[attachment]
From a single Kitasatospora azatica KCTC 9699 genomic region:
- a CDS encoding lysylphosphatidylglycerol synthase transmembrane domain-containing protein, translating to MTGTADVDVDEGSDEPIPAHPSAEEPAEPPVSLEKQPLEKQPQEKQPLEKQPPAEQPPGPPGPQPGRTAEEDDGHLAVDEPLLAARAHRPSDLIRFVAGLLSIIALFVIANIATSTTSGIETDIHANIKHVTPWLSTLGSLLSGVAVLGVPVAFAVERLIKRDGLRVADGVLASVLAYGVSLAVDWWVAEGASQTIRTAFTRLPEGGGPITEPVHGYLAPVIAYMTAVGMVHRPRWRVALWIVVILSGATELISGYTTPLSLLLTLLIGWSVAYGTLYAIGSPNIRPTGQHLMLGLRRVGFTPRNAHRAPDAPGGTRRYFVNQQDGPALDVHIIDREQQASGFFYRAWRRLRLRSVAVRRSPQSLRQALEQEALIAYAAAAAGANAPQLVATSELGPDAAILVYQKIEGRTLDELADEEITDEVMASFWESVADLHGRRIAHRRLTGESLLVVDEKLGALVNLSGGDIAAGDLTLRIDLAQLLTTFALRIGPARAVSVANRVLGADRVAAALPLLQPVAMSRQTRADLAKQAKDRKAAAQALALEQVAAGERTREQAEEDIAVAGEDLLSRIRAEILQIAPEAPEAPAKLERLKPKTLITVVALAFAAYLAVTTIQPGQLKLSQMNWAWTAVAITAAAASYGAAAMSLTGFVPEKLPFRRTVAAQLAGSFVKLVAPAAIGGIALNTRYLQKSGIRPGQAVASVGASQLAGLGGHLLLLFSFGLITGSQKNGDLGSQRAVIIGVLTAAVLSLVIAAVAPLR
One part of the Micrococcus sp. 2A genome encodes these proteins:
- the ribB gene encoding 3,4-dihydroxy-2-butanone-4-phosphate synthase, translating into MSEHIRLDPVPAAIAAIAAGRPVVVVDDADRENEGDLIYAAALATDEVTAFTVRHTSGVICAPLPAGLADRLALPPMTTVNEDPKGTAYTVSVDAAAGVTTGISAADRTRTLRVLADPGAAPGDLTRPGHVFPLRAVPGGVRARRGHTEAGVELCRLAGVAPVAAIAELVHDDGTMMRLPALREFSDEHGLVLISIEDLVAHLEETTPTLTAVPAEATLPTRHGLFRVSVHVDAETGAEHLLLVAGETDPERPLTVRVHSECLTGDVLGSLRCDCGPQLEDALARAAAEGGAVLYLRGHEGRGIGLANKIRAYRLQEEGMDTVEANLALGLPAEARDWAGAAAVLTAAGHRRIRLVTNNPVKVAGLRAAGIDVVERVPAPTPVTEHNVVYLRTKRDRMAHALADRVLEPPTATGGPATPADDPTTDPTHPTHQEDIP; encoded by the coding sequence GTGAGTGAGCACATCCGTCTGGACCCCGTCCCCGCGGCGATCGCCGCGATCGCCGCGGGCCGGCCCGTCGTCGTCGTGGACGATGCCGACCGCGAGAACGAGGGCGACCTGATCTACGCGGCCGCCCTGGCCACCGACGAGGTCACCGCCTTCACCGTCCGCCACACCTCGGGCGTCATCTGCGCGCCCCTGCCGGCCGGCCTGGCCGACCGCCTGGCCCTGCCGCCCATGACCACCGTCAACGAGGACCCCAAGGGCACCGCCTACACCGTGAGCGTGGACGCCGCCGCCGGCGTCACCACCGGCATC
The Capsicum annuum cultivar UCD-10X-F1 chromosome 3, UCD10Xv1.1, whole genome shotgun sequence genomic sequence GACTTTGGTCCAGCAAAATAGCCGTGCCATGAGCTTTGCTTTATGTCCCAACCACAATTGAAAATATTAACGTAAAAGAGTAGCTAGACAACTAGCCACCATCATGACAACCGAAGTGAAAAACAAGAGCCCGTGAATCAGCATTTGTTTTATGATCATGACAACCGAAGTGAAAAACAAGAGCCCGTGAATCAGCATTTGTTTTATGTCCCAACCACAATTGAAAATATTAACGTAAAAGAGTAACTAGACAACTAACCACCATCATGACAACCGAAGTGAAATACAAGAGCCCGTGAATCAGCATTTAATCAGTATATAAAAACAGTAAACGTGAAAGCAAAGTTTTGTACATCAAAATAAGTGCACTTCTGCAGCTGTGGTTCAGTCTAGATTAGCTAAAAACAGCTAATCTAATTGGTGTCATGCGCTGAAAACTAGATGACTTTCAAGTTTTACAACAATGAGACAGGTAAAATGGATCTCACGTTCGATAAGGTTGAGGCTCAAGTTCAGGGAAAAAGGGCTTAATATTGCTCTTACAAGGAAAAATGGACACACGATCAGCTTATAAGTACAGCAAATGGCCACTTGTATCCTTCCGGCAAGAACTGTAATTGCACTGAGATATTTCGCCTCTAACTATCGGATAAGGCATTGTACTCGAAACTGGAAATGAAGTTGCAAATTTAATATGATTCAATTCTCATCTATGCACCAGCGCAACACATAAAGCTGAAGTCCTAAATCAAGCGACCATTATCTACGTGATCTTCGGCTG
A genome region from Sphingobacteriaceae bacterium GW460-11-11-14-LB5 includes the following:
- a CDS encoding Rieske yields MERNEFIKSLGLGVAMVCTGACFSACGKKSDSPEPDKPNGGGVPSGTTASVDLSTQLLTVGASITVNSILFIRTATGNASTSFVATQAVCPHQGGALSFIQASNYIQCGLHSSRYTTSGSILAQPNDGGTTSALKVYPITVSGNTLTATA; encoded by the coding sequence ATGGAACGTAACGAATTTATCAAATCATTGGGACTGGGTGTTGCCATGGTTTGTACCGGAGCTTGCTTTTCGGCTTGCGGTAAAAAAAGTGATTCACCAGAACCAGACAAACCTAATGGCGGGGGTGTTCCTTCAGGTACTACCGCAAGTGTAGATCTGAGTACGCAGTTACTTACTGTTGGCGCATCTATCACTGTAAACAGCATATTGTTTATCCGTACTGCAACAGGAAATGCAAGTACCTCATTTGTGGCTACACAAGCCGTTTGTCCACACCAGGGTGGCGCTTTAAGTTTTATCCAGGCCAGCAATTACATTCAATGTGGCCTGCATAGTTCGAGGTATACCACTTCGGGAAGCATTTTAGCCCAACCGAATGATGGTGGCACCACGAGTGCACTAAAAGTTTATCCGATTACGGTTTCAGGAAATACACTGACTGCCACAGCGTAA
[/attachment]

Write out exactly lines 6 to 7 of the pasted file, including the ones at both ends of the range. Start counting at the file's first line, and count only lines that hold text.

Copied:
A genome region from Sphingobacteriaceae bacterium GW460-11-11-14-LB5 includes the following:
- a CDS encoding Rieske yields MERNEFIKSLGLGVAMVCTGACFSACGKKSDSPEPDKPNGGGVPSGTTASVDLSTQLLTVGASITVNSILFIRTATGNASTSFVATQAVCPHQGGALSFIQASNYIQCGLHSSRYTTSGSILAQPNDGGTTSALKVYPITVSGNTLTATA; encoded by the coding sequence ATGGAACGTAACGAATTTATCAAATCATTGGGACTGGGTGTTGCCATGGTTTGTACCGGAGCTTGCTTTTCGGCTTGCGGTAAAAAAAGTGATTCACCAGAACCAGACAAACCTAATGGCGGGGGTGTTCCTTCAGGTACTACCGCAAGTGTAGATCTGAGTACGCAGTTACTTACTGTTGGCGCATCTATCACTGTAAACAGCATATTGTTTATCCGTACTGCAACAGGAAATGCAAGTACCTCATTTGTGGCTACACAAGCCGTTTGTCCACACCAGGGTGGCGCTTTAAGTTTTATCCAGGCCAGCAATTACATTCAATGTGGCCTGCATAGTTCGAGGTATACCACTTCGGGAAGCATTTTAGCCCAACCGAATGATGGTGGCACCACGAGTGCACTAAAAGTTTATCCGATTACGGTTTCAGGAAATACACTGACTGCCACAGCGTAA